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Lavina v. Satin

Superior Court of Massachusetts, Suffolk

September 25, 2015

Paul Lavina et al.
v.
Adam R. Satin, Esq. et al No. 131539

MEMORANDUM OF DECISION AND ORDER ON PLAINTIFF CHERYL LAVINA'S MOTION FOR SUBSTITUTION

Robert B. Gordon, Justice

On March 19, 2013, plaintiffs Paul Lavina (" Paul") and Cheryl Lavina (" Cheryl") filed a legal malpractice action against defendants Adam R. Satin and Lubin & Meyer, P.C. (together, " Lubin & Meyer"). In their Complaint, the plaintiffs allege that Lubin & Meyer was negligent in the handling of their medical malpractice suit, [1] which suit had been dismissed through the entry of summary judgment on statute of limitations grounds. Paul died on May 16, 2013, and a suggestion of death was filed on June 4, 2013. On July 26, 2013, the Probate Court appointed Cheryl as the personal representative of Paul's estate and approved her bond.

On June 8, 2015, following a period of active discovery, Lubin & Meyer filed a Motion for Summary Judgment. That motion argued, among other things, that the case must be dismissed on account of Cheryl's failure to make a timely motion under Mass.R.Civ.P. 25(a)(1) to substitute Paul's estate for Paul as the party-plaintiff. In response, Cheryl filed the present Motion for Substitution.[2] For the reasons which follow, Cheryl's Motion for Substitution shall be DENIED, and Paul's claims in this action shall be DISMISSED in the manner hereinafter provided.

DISCUSSION

Rule 25(a)(1) of the Massachusetts Rules of Civil Procedure provides in pertinent part as follows:

If a party dies and the claim is not thereby extinguished, the court may order substitution of the proper parties. The motion for substitution may be made by any party or by the representative of the deceased party . . . Unless the motion for substitution is made within one year after the date of approval of the bond of the representative of the deceased party, the action shall, upon motion and hearing, be dismissed unless the failure of the surviving party to move for substitution was the result of excusable neglect.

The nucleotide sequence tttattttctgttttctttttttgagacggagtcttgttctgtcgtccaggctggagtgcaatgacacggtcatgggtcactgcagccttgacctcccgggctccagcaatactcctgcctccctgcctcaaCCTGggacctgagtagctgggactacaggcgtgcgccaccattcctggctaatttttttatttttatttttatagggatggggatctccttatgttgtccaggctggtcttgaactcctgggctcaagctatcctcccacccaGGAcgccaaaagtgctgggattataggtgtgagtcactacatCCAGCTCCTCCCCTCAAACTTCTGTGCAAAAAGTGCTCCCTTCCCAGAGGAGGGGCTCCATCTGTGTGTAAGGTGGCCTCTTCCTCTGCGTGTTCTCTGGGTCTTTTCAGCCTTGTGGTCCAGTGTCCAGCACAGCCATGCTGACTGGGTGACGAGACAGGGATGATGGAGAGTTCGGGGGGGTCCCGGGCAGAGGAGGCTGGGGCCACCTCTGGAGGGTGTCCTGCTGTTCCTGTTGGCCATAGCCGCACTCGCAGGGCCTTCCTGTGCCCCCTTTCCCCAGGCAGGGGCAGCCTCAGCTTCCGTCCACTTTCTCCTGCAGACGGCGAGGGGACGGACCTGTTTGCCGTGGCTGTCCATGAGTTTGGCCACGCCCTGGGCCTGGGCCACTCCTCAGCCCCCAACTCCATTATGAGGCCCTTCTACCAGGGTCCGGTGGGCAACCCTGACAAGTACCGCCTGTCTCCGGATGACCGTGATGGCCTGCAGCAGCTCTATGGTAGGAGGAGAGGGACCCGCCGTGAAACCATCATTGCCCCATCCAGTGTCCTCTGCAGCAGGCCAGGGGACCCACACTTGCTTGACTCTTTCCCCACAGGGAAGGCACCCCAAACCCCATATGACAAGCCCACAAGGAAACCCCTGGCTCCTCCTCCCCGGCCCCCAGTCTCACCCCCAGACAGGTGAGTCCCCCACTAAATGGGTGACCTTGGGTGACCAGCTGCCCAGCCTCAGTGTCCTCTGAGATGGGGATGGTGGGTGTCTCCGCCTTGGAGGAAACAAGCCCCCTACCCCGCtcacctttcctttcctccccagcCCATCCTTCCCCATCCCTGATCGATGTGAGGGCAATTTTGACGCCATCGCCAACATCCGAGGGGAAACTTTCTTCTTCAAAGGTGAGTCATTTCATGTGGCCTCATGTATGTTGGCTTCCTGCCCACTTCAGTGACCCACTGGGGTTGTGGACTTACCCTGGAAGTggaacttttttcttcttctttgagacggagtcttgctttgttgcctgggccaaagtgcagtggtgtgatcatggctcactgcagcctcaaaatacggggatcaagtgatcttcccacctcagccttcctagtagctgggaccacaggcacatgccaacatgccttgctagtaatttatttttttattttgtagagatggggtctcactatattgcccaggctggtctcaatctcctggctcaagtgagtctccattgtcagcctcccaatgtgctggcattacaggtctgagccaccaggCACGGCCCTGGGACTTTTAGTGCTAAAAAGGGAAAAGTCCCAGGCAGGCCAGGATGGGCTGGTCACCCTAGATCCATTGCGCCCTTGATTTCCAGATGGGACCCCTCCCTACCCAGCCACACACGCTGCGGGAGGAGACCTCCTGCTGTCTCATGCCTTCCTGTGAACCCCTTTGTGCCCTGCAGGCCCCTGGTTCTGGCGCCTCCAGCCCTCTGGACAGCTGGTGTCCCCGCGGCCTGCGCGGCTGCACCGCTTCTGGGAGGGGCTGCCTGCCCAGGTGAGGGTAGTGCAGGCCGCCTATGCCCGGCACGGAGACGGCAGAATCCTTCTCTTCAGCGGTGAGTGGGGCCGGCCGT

Mass. R. Civ. 25(a)(1).

The Appeals Court has addressed the survivability of a civil action on analogous facts in just two prior cases, and in both instances affirmed the dismissal of the complaint as procedurally time-barred per Rule 25(a)(1). In Motta v. Schmidt Manufacturing Corp., 41 Mass.App.Ct. 785, 673 N.E.2d 874 (1996), the plaintiff brought claims against the defendant corporation and its majority shareholder, but died in September 1991 during the case's pretrial discovery phase. Shortly thereafter, the Probate Court approved the appointment of plaintiff's widow as administratrix of his estate. The case was subsequently placed on the court's trial list several times, and the parties participated in at least one pretrial conference. In October 1994, nearly three years after the Probate Court's approval of her appointment, the administratrix filed a motion to substitute herself as party-plaintiff in the matter. The defendants responded by moving to dismiss the action, asserting that the administratrix had not filed her motion for substitution within the one-year period following approval of her bond prescribed by Rule 25(a)(1). Motta, 41 Mass.App.Ct. at 786.

The Superior Court initially denied the defendants' motion to dismiss, and permitted the administratrix to substitute herself as party-plaintiff in the case in accordance with Rule 25. The defendants sought interlocutory relief from a Single Justice of the Appeals Court pursuant to G.L.c. 231, § 118. The Single Justice denied the requested relief without prejudice to either party re-addressing the issue on appeal following a final judgment, but remanded the matter to the Superior Court with instructions to make findings regarding the possible existence of " excusable neglect" on the part of the administratrix in connection with her late-filed motion for substitution. Motta, 41 Mass.App.Ct. at 786-87.